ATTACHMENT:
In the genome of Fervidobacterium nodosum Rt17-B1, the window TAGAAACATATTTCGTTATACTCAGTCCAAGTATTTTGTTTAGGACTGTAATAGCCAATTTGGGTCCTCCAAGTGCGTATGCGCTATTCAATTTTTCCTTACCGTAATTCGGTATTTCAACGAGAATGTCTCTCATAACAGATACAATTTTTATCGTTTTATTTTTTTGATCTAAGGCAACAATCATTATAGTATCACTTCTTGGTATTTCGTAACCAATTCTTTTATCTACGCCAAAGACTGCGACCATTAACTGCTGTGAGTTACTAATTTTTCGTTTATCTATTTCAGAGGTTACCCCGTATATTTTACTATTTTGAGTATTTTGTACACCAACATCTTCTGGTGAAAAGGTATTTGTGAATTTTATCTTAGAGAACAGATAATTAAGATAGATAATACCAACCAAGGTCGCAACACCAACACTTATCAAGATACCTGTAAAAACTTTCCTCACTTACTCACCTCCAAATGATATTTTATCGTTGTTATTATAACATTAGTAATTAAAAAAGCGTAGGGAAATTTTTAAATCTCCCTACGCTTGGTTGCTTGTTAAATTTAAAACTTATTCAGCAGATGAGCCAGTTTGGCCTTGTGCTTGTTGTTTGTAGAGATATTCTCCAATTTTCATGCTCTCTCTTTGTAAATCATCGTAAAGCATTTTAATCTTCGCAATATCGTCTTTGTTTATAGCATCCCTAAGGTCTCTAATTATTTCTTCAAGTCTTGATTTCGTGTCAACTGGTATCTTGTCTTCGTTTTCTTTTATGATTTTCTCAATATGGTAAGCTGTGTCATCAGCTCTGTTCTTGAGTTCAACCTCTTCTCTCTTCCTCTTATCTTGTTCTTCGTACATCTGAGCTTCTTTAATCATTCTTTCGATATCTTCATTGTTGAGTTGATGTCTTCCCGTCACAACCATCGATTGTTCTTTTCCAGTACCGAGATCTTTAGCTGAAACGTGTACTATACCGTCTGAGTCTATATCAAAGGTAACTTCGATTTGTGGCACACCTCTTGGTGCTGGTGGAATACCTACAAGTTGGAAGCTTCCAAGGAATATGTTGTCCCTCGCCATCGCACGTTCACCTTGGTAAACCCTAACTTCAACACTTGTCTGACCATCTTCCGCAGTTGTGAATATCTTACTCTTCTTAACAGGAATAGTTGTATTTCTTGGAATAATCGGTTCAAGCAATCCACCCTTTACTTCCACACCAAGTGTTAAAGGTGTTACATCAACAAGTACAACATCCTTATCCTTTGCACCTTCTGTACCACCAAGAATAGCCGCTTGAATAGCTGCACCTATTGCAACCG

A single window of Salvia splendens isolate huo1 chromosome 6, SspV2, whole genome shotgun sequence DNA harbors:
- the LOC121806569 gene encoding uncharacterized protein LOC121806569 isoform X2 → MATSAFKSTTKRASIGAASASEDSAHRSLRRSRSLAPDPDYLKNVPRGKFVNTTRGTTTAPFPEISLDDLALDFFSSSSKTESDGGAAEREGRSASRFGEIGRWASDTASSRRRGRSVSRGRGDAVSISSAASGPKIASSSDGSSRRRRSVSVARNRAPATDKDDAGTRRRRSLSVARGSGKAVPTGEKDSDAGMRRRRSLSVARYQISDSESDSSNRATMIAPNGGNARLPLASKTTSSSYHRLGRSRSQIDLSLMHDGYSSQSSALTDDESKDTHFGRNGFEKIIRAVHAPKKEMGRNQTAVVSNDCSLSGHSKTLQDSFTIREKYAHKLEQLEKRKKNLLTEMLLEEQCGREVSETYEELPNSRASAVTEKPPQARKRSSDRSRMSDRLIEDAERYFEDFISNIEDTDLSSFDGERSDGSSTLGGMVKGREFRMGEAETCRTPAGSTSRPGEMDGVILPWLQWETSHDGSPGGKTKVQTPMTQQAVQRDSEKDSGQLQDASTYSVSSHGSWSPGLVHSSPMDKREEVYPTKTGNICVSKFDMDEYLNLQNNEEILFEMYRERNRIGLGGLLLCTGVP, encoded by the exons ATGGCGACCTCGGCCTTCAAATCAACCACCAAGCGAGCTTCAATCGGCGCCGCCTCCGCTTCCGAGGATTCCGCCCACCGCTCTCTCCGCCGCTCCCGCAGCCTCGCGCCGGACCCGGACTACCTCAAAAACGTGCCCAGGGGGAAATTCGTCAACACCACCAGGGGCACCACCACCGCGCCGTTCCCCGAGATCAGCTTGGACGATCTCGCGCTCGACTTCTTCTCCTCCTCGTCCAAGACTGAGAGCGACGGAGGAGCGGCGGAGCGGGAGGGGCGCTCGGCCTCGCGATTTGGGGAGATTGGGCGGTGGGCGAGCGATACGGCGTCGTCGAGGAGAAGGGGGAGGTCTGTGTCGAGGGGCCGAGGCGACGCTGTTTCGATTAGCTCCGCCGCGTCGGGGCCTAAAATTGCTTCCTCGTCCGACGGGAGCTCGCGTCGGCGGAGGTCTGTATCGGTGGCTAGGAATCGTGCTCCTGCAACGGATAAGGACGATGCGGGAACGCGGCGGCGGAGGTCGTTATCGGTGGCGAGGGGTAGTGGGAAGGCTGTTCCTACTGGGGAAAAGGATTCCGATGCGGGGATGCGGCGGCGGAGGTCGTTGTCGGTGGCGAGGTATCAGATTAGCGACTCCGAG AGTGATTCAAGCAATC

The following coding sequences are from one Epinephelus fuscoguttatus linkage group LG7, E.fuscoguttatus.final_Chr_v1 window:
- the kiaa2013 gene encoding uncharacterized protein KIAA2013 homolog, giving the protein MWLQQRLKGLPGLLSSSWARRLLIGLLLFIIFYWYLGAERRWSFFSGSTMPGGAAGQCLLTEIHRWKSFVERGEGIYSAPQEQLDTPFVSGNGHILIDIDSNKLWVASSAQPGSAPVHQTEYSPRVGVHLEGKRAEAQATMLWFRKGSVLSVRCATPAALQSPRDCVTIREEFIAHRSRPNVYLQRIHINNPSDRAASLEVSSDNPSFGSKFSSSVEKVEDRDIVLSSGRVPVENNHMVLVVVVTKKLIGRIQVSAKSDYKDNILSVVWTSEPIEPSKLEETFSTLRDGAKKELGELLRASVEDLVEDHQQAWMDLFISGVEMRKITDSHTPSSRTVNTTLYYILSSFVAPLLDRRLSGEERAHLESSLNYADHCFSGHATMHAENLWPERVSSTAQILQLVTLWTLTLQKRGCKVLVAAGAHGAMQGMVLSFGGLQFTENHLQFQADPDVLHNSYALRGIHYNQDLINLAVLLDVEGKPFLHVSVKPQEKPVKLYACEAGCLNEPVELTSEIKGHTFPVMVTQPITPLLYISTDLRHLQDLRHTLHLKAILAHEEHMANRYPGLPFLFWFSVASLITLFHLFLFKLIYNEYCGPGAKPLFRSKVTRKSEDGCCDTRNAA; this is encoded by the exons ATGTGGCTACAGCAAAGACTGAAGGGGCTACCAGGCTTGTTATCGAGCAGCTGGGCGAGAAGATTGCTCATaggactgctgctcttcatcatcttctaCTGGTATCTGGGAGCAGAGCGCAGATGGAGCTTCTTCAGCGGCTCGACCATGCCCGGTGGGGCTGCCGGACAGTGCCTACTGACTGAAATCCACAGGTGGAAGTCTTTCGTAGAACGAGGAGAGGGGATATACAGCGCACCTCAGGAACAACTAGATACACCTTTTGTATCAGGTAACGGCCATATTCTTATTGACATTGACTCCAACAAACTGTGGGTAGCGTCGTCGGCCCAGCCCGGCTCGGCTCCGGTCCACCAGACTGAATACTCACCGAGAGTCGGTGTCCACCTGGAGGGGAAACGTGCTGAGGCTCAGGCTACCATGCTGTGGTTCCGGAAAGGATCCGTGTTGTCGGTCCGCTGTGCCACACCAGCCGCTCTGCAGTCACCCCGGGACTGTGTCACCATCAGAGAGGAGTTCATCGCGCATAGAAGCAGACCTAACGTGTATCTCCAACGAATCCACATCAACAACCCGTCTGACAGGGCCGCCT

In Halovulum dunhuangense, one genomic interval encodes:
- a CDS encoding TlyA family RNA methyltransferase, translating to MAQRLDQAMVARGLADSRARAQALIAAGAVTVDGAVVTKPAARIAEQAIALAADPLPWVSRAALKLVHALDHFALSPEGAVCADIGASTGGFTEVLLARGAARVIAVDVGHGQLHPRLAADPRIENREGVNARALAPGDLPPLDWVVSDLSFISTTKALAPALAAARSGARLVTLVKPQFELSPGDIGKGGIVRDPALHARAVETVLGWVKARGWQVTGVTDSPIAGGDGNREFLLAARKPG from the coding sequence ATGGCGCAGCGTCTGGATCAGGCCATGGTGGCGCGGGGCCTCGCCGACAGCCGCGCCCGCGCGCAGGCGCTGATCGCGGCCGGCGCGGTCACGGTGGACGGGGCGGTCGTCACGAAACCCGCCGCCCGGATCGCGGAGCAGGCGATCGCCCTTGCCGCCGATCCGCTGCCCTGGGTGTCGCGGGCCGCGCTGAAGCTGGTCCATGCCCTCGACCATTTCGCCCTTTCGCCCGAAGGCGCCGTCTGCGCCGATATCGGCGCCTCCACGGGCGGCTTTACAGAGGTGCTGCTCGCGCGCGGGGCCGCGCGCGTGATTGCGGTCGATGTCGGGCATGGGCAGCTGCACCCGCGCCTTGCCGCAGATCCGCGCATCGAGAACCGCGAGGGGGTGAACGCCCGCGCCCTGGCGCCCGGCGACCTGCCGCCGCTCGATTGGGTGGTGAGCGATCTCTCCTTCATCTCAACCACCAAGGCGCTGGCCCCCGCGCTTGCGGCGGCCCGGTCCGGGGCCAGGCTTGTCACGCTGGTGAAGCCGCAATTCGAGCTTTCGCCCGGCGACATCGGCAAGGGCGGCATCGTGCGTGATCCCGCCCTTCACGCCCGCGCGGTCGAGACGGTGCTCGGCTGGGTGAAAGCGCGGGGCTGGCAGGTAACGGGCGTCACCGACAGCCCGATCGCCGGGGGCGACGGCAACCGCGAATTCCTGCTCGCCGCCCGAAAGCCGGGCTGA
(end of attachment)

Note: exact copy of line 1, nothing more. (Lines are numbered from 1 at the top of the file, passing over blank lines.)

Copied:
In the genome of Fervidobacterium nodosum Rt17-B1, the window TAGAAACATATTTCGTTATACTCAGTCCAAGTATTTTGTTTAGGACTGTAATAGCCAATTTGGGTCCTCCAAGTGCGTATGCGCTATTCAATTTTTCCTTACCGTAATTCGGTATTTCAACGAGAATGTCTCTCATAACAGATACAATTTTTATCGTTTTATTTTTTTGATCTAAGGCAACAATCATTATAGTATCACTTCTTGGTATTTCGTAACCAATTCTTTTATCTACGCCAAAGACTGCGACCATTAACTGCTGTGAGTTACTAATTTTTCGTTTATCTATTTCAGAGGTTACCCCGTATATTTTACTATTTTGAGTATTTTGTACACCAACATCTTCTGGTGAAAAGGTATTTGTGAATTTTATCTTAGAGAACAGATAATTAAGATAGATAATACCAACCAAGGTCGCAACACCAACACTTATCAAGATACCTGTAAAAACTTTCCTCACTTACTCACCTCCAAATGATATTTTATCGTTGTTATTATAACATTAGTAATTAAAAAAGCGTAGGGAAATTTTTAAATCTCCCTACGCTTGGTTGCTTGTTAAATTTAAAACTTATTCAGCAGATGAGCCAGTTTGGCCTTGTGCTTGTTGTTTGTAGAGATATTCTCCAATTTTCATGCTCTCTCTTTGTAAATCATCGTAAAGCATTTTAATCTTCGCAATATCGTCTTTGTTTATAGCATCCCTAAGGTCTCTAATTATTTCTTCAAGTCTTGATTTCGTGTCAACTGGTATCTTGTCTTCGTTTTCTTTTATGATTTTCTCAATATGGTAAGCTGTGTCATCAGCTCTGTTCTTGAGTTCAACCTCTTCTCTCTTCCTCTTATCTTGTTCTTCGTACATCTGAGCTTCTTTAATCATTCTTTCGATATCTTCATTGTTGAGTTGATGTCTTCCCGTCACAACCATCGATTGTTCTTTTCCAGTACCGAGATCTTTAGCTGAAACGTGTACTATACCGTCTGAGTCTATATCAAAGGTAACTTCGATTTGTGGCACACCTCTTGGTGCTGGTGGAATACCTACAAGTTGGAAGCTTCCAAGGAATATGTTGTCCCTCGCCATCGCACGTTCACCTTGGTAAACCCTAACTTCAACACTTGTCTGACCATCTTCCGCAGTTGTGAATATCTTACTCTTCTTAACAGGAATAGTTGTATTTCTTGGAATAATCGGTTCAAGCAATCCACCCTTTACTTCCACACCAAGTGTTAAAGGTGTTACATCAACAAGTACAACATCCTTATCCTTTGCACCTTCTGTACCACCAAGAATAGCCGCTTGAATAGCTGCACCTATTGCAACCG